Anyone who has taken other people on long outdoor expeditions can attest: there are some things you have to do on every single program you run, and some lessons that every group needs to learn for themselves.
Over the course of a summer spent teaching almost entirely with one other instructor, we challenged ourselves to distill our understanding of group dynamics to three simple rules that we could teach any group - from military veterans to MIT freshmen. Our hope was that these rules would serve as an easily referenced framework for group decision making.
I’ve found these three rules - developed over a summer of sea kayaking coastal Maine - to have broad applicability to leading an organization as well. In particular, I have found that following these rules can help all teams move much faster than they would have otherwise. They’re also listed in order of importance.
1. Don’t be dumb.
This is obviously a bit glib, but it’s a sentiment deeply rooted in risk management. The nature of dynamic environments is that you’ll certainly face many situations where you have to make decisions with serious consequences with incomplete information. It probably sounds a bit like your job, huh? You never know the one right answer. But you always know the wrong answer. Avoid it like the plague.
Imagine you’re in a key customer meeting and they fire you. It’s unclear how you can save the relationship, but there are a bunch of things that will make it impossible to do so, like yelling at the client, offering a price cut you know you can’t afford and will later have to rescind etc. Don’t be dumb and you’ll avoid the worst possible outcomes while buying yourself time to explore your nearly infinite alternatives.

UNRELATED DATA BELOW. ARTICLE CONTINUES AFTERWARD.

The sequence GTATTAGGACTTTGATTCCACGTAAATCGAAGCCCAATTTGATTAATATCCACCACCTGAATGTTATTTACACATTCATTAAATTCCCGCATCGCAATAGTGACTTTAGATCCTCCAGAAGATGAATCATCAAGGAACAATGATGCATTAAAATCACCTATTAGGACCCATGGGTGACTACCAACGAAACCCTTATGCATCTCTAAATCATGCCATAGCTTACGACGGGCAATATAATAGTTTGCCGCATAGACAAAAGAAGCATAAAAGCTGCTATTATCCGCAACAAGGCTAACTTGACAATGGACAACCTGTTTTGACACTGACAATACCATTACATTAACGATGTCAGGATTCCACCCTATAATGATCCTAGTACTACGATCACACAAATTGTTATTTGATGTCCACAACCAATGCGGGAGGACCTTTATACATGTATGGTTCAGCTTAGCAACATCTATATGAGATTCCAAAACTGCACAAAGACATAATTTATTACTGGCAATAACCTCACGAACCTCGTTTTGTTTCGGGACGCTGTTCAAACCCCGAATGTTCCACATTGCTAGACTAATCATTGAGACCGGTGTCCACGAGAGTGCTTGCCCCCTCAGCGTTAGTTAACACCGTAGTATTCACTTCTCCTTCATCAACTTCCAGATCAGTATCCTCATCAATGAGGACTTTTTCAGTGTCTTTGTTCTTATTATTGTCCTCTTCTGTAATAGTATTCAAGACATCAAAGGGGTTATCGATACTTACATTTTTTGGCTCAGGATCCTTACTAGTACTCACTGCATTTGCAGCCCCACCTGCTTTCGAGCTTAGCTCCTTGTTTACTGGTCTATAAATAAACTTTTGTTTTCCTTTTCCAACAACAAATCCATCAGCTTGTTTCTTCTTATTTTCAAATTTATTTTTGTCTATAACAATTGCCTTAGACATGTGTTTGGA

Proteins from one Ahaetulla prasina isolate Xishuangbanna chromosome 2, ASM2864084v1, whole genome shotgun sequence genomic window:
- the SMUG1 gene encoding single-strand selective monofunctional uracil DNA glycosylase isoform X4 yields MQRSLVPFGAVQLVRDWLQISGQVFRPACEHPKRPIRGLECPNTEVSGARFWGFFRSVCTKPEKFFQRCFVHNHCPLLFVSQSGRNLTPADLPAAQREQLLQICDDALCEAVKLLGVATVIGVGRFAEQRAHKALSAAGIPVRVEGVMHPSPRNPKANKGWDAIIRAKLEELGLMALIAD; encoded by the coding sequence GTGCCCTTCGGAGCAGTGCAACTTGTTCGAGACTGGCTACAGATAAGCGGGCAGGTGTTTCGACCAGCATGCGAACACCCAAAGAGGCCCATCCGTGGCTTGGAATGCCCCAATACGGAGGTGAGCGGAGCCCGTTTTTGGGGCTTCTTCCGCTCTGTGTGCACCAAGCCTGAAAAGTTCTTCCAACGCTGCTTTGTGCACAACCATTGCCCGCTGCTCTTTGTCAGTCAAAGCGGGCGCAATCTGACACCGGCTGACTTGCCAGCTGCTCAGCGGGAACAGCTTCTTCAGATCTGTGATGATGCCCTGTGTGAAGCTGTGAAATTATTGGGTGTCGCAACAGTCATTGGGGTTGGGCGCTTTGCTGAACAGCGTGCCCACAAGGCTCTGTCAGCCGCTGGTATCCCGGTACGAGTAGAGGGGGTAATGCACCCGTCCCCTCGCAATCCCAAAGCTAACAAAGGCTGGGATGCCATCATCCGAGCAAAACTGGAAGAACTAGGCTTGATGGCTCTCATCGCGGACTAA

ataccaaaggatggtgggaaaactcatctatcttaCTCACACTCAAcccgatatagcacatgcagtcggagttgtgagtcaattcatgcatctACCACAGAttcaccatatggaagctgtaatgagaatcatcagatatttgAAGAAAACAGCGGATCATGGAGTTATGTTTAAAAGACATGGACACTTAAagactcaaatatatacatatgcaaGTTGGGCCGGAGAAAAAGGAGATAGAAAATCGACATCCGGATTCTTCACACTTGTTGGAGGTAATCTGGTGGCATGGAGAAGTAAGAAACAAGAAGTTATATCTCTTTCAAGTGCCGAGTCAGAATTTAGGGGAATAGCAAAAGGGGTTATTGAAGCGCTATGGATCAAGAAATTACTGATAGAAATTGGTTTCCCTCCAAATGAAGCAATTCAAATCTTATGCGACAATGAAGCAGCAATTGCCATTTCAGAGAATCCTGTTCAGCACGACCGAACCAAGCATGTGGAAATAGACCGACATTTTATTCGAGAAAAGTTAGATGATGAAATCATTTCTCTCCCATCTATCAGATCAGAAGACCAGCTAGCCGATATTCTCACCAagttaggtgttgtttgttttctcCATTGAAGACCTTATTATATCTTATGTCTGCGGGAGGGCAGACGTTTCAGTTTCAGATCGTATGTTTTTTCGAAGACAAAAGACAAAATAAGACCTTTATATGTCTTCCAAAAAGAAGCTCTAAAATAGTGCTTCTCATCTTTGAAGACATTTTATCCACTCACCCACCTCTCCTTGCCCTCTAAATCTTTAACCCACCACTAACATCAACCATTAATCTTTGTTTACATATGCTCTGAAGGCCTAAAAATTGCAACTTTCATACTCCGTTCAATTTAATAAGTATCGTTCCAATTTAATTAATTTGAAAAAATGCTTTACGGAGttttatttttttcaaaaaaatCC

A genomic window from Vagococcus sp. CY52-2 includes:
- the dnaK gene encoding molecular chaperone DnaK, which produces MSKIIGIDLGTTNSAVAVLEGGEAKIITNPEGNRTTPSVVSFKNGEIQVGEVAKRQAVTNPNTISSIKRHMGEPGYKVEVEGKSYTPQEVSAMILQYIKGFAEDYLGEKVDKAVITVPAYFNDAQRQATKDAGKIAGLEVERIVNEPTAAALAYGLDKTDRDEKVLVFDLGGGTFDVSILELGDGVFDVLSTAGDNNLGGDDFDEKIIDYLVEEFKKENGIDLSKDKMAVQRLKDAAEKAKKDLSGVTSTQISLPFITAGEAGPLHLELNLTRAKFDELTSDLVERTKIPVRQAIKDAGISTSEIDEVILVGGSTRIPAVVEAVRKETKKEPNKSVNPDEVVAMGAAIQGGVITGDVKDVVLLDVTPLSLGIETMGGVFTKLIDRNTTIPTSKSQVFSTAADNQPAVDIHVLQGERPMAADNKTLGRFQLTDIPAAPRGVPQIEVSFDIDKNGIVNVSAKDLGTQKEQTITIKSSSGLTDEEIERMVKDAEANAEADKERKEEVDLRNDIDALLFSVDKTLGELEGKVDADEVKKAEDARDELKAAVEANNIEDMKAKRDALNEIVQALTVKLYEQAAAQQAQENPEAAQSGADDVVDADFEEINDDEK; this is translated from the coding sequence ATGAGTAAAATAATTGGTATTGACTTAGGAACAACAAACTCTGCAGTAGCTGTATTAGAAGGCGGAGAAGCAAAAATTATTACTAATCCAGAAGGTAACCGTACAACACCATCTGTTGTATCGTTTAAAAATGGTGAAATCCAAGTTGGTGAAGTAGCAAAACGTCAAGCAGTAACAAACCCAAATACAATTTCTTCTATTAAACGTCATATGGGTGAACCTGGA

2. Everything takes longer than you think.
Period. End of story. You think it will take 2 weeks, plan on 4. Think one draft will suffice? Plan on 3. I can count the exceptions in my own experience on one hand. Whatever you’re doing, it will take longer than you think and this has important consequences.
Your new website will take longer to launch than you think, but how will this impact the launch of your new capital campaign, which will in turn delay important improvements for your customers?
Start earlier than you think you need to and you just might meet your deadline.
3. Ask for what you need.
There is a big difference between asking for what you need and asking for what you want. In a culture where people ask for what they need, requests are taken seriously, because they are serious.
Will a second monitor improve your productivity by 50%? Ask for it.
Do you need your cubicle mate to turn down their music? Ask for it.
Do you need your board to be open to new revenue streams? Ask for it.
Worst case scenario you’ll be told no, but along the way you’ll build trust amongst various stakeholders, gather input, and focus more of your time and energy on what’s most important.